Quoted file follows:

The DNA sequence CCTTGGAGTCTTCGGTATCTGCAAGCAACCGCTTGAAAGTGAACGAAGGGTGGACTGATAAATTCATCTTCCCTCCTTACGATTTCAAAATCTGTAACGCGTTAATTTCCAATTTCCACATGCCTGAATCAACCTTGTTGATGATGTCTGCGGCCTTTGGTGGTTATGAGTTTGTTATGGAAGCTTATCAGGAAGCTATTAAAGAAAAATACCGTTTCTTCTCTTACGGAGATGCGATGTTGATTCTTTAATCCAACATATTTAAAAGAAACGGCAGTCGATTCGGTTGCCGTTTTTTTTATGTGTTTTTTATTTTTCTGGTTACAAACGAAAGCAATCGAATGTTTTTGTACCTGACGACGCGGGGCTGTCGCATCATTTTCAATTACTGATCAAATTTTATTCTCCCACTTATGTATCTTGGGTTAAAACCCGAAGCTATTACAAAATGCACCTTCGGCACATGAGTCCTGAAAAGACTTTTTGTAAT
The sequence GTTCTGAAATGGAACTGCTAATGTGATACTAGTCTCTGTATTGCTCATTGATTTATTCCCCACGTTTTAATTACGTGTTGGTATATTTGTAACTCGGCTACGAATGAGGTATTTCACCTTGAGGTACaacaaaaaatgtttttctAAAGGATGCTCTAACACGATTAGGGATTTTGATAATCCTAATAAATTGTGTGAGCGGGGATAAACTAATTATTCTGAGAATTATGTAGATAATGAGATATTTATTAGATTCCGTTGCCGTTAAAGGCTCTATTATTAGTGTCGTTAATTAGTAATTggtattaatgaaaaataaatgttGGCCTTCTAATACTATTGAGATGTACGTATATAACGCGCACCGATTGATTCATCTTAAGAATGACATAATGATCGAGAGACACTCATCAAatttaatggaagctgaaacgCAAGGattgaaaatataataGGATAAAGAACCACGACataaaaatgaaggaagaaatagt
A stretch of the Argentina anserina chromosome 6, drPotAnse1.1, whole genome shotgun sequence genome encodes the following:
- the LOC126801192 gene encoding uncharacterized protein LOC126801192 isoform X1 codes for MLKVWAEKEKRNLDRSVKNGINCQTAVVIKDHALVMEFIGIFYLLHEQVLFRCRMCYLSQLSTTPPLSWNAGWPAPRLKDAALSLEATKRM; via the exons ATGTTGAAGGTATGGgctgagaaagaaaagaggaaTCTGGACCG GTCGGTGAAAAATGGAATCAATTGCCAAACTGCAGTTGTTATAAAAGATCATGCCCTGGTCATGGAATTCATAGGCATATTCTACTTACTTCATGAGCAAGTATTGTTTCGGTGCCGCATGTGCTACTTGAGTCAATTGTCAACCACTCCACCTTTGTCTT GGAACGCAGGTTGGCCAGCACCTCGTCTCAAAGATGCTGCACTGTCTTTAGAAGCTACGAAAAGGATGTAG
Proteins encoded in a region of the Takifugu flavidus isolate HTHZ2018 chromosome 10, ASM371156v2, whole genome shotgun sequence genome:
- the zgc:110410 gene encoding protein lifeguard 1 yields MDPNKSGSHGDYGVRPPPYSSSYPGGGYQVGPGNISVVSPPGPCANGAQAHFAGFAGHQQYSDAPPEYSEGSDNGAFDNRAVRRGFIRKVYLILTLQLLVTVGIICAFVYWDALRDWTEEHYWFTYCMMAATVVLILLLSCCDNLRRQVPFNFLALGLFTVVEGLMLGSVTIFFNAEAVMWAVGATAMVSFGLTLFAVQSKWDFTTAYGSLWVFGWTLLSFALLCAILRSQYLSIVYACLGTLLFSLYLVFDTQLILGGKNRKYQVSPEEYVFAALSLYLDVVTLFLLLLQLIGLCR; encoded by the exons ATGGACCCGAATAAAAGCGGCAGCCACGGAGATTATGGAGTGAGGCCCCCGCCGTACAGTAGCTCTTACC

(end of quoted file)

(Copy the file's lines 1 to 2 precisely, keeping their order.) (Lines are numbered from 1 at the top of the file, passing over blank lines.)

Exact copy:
The DNA sequence CCTTGGAGTCTTCGGTATCTGCAAGCAACCGCTTGAAAGTGAACGAAGGGTGGACTGATAAATTCATCTTCCCTCCTTACGATTTCAAAATCTGTAACGCGTTAATTTCCAATTTCCACATGCCTGAATCAACCTTGTTGATGATGTCTGCGGCCTTTGGTGGTTATGAGTTTGTTATGGAAGCTTATCAGGAAGCTATTAAAGAAAAATACCGTTTCTTCTCTTACGGAGATGCGATGTTGATTCTTTAATCCAACATATTTAAAAGAAACGGCAGTCGATTCGGTTGCCGTTTTTTTTATGTGTTTTTTATTTTTCTGGTTACAAACGAAAGCAATCGAATGTTTTTGTACCTGACGACGCGGGGCTGTCGCATCATTTTCAATTACTGATCAAATTTTATTCTCCCACTTATGTATCTTGGGTTAAAACCCGAAGCTATTACAAAATGCACCTTCGGCACATGAGTCCTGAAAAGACTTTTTGTAAT
The sequence GTTCTGAAATGGAACTGCTAATGTGATACTAGTCTCTGTATTGCTCATTGATTTATTCCCCACGTTTTAATTACGTGTTGGTATATTTGTAACTCGGCTACGAATGAGGTATTTCACCTTGAGGTACaacaaaaaatgtttttctAAAGGATGCTCTAACACGATTAGGGATTTTGATAATCCTAATAAATTGTGTGAGCGGGGATAAACTAATTATTCTGAGAATTATGTAGATAATGAGATATTTATTAGATTCCGTTGCCGTTAAAGGCTCTATTATTAGTGTCGTTAATTAGTAATTggtattaatgaaaaataaatgttGGCCTTCTAATACTATTGAGATGTACGTATATAACGCGCACCGATTGATTCATCTTAAGAATGACATAATGATCGAGAGACACTCATCAAatttaatggaagctgaaacgCAAGGattgaaaatataataGGATAAAGAACCACGACataaaaatgaaggaagaaatagt